Bye, Aunty Rita

Today my brother spoke to me on Skype; I knew something was up, because we hardly ever speak on Skype save for the odd conversation about something in particular now and then. He told me he had some news which our parents would tell me about shortly. He gave some notice beforehand: Aunty Rita had passed away.

You will remember the story about Aunty Rita, but I’ll just fill you in. During the war my widowed Granny in England had an affair with an American soldier; she became pregnant, he left with his unit to London, then Scotland, and finally America. My grandfather died there in the 80’s without ever meeting his only son, my dad, or even giving his family there much information about his life in Britain. We found out about his death in 2006, just in time to tell my ageing Granny, who passed away a few months later.

Until last Christmas we were all convinced my dad’s father was an only child, although my Granny had mentioned that she thought my biological grandfather had a younger sister. When my father bought me an annual subscription on Ancestry as a Christmas gift, we proved my Granny right. My grandfather did indeed have a (half-)sister 15 years his junior; the name leapt up from the webpage: Rita.

Thanks to modern technology and a distant cousin’s invaluable help, we managed to get Rita’s home address and phone number in New York state. My dad gave her a call, and the rest was history. Rita knew her brother had had a child in England, but was too young to remember much detail about the story, and besides, she lost touch with my grandfather early on when he decided to pursue his own life away from the family. She didn’t even know when or where he had passed away, so my dad filled her in on the details. There was the added surprise that Rita knew exactly who we were, as if there was no explanation necessary; Rita knew my dad was her nephew, and at once made it clear that he was welcome to come and visit.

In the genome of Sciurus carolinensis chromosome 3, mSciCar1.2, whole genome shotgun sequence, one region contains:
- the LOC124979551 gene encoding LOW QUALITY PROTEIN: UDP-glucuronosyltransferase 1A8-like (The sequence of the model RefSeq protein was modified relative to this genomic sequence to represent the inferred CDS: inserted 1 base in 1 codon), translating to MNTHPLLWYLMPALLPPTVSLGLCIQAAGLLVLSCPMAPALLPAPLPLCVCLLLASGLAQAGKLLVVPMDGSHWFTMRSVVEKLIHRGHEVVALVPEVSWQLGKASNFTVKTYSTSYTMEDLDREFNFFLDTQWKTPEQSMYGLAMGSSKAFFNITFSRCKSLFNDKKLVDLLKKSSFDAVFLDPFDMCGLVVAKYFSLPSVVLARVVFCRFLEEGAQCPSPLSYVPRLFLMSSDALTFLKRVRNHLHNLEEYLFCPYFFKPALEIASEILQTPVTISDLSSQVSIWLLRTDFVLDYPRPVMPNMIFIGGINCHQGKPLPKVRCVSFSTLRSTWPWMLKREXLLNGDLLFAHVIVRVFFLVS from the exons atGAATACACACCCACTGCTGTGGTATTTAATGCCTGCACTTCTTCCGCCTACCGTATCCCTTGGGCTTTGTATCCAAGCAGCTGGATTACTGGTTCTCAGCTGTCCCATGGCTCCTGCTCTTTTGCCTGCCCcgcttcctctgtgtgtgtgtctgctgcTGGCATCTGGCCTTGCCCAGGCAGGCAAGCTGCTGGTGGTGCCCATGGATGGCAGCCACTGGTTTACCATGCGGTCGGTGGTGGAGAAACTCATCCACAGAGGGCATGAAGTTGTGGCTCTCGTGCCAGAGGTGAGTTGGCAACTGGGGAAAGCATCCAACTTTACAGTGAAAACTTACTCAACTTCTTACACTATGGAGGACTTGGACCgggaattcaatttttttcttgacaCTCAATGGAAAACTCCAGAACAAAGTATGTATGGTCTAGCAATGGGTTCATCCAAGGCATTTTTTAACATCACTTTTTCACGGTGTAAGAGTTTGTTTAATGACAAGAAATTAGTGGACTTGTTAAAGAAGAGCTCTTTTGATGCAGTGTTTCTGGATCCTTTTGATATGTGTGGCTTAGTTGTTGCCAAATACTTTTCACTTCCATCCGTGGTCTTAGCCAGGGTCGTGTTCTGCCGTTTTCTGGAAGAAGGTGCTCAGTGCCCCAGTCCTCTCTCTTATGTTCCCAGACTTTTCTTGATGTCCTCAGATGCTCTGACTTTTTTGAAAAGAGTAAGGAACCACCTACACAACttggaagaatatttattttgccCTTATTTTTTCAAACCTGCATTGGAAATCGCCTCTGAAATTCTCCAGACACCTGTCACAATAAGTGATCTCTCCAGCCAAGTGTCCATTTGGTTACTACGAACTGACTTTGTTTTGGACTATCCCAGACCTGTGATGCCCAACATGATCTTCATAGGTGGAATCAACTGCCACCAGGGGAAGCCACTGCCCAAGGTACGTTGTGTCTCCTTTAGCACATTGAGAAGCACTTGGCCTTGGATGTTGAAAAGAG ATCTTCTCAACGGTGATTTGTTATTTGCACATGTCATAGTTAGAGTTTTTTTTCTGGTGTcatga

Thus, my dad and mum left for America in May, and were actually there when Rita turned 81 -her last birthday- surrounded by her husband, daughter, son-in-law and grandchildren. Now she had a nephew to add to the Christmas shopping list, and she told my mum when they were leaving “I am so happy to have found a nephew, this has been one of the happiest days of my life”. My parents felt very welcome and at home there, but sadly had to rush out to catch the train back to NYC. Little did they imagine they would not see Rita again.

But even though Rita is gone, and I never got a chance to meet her personally, I am happy she got to know my dad, and my dad got to meet her. Had he and my mum decided to travel to Americn after the summer, it would have been too late, and how guilty we would all have felt then! No, it was all just as it should be. Rita was the missing link, the connection between my dad and the father he never knew. Rita was the first person to show us pictures of my grandfather. Rita was the closest relative my father has ever met on that side of the family. But above all, Rita was a wonderfully strong and patient lady. She was just waiting to meet my dad. Now she’s gone, but her role in my family history will never be forgotten. At long last, we have all been reunited, thanks to her.

God bless, Aunty Rita.

Love from Pete, Dolly, Dan & Will.

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About Dawsr

Passionate about Genealogy. https://elrincondelagenealogia.wordpress.com/ https://thegenealogycorner.wordpress.com/
This entry was posted in Death, Genealogy, Illegitimacy, United States, War, Women. Bookmark the permalink.

4 Responses to Bye, Aunty Rita

  1. IvanPetrovich says:

    I am so sorry for your loss… at least your parents got to meet her.

  2. I am so sorry for your loss, but also very happy for all the enjoyment that your dad–and Rita–were able to share. It makes such a difference. Thank you for sharing this wonderful story with us

    • Dawsr says:

      Thanks for that nice comment Naomi, and thanks as always for dropping by and leaving a few kind words. Take care!

  3. thereelli says:

    Every person brings with them their own stories. I’m so glad that you had the chance to learn some of hers.

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